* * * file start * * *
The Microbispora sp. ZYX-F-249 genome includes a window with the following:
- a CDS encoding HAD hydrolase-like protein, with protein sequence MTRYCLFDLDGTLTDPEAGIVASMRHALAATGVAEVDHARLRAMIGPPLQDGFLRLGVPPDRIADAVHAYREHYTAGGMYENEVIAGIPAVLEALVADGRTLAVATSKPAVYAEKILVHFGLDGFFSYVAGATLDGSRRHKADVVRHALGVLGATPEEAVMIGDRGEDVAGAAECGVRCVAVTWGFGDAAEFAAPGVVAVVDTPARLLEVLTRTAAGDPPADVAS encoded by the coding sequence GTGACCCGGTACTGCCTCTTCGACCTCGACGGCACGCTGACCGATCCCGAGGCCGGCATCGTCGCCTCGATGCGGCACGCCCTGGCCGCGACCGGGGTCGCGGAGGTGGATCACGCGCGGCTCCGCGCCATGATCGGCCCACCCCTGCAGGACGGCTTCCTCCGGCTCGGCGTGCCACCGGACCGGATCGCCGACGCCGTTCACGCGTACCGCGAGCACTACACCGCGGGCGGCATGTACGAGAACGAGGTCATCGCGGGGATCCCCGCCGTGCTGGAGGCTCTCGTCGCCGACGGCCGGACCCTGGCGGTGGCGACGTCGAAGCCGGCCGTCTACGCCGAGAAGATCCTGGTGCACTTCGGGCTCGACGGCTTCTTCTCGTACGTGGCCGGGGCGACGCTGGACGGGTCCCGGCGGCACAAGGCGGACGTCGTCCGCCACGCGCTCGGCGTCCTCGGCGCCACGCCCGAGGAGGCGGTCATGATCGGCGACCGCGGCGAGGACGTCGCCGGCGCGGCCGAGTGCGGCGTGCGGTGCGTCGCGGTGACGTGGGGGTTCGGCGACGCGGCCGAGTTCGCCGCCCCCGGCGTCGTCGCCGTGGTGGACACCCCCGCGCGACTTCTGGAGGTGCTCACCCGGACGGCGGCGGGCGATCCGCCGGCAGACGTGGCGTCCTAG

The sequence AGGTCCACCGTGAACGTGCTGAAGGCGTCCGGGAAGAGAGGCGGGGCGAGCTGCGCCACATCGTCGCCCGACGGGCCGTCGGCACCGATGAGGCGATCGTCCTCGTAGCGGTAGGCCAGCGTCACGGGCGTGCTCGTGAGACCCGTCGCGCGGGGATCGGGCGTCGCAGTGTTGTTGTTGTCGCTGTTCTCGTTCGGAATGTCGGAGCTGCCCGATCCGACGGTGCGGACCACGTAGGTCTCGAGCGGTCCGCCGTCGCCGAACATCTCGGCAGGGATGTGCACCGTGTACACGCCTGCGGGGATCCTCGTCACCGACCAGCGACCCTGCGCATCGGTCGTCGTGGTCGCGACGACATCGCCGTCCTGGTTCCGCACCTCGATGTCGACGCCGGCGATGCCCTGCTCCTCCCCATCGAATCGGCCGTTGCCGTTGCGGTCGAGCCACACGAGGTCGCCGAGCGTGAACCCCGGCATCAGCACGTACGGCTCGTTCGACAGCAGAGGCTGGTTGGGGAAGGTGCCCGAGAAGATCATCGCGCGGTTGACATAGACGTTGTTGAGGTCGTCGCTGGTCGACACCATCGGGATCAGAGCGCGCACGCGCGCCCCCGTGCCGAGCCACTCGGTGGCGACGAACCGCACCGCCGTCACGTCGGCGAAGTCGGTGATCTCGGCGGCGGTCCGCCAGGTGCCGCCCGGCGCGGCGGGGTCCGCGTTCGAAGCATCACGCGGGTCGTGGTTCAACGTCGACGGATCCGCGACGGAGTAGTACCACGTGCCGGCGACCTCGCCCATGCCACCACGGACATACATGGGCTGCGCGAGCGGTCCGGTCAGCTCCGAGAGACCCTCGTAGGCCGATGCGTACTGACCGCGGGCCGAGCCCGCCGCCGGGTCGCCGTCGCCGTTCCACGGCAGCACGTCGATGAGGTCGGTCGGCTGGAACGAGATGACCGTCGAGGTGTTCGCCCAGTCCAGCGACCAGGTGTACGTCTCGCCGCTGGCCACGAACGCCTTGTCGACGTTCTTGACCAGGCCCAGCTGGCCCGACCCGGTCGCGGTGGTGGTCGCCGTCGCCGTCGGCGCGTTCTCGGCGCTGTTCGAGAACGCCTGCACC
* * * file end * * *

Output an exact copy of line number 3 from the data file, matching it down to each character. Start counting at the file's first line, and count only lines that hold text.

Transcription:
The sequence AGGTCCACCGTGAACGTGCTGAAGGCGTCCGGGAAGAGAGGCGGGGCGAGCTGCGCCACATCGTCGCCCGACGGGCCGTCGGCACCGATGAGGCGATCGTCCTCGTAGCGGTAGGCCAGCGTCACGGGCGTGCTCGTGAGACCCGTCGCGCGGGGATCGGGCGTCGCAGTGTTGTTGTTGTCGCTGTTCTCGTTCGGAATGTCGGAGCTGCCCGATCCGACGGTGCGGACCACGTAGGTCTCGAGCGGTCCGCCGTCGCCGAACATCTCGGCAGGGATGTGCACCGTGTACACGCCTGCGGGGATCCTCGTCACCGACCAGCGACCCTGCGCATCGGTCGTCGTGGTCGCGACGACATCGCCGTCCTGGTTCCGCACCTCGATGTCGACGCCGGCGATGCCCTGCTCCTCCCCATCGAATCGGCCGTTGCCGTTGCGGTCGAGCCACACGAGGTCGCCGAGCGTGAACCCCGGCATCAGCACGTACGGCTCGTTCGACAGCAGAGGCTGGTTGGGGAAGGTGCCCGAGAAGATCATCGCGCGGTTGACATAGACGTTGTTGAGGTCGTCGCTGGTCGACACCATCGGGATCAGAGCGCGCACGCGCGCCCCCGTGCCGAGCCACTCGGTGGCGACGAACCGCACCGCCGTCACGTCGGCGAAGTCGGTGATCTCGGCGGCGGTCCGCCAGGTGCCGCCCGGCGCGGCGGGGTCCGCGTTCGAAGCATCACGCGGGTCGTGGTTCAACGTCGACGGATCCGCGACGGAGTAGTACCACGTGCCGGCGACCTCGCCCATGCCACCACGGACATACATGGGCTGCGCGAGCGGTCCGGTCAGCTCCGAGAGACCCTCGTAGGCCGATGCGTACTGACCGCGGGCCGAGCCCGCCGCCGGGTCGCCGTCGCCGTTCCACGGCAGCACGTCGATGAGGTCGGTCGGCTGGAACGAGATGACCGTCGAGGTGTTCGCCCAGTCCAGCGACCAGGTGTACGTCTCGCCGCTGGCCACGAACGCCTTGTCGACGTTCTTGACCAGGCCCAGCTGGCCCGACCCGGTCGCGGTGGTGGTCGCCGTCGCCGTCGGCGCGTTCTCGGCGCTGTTCGAGAACGCCTGCACC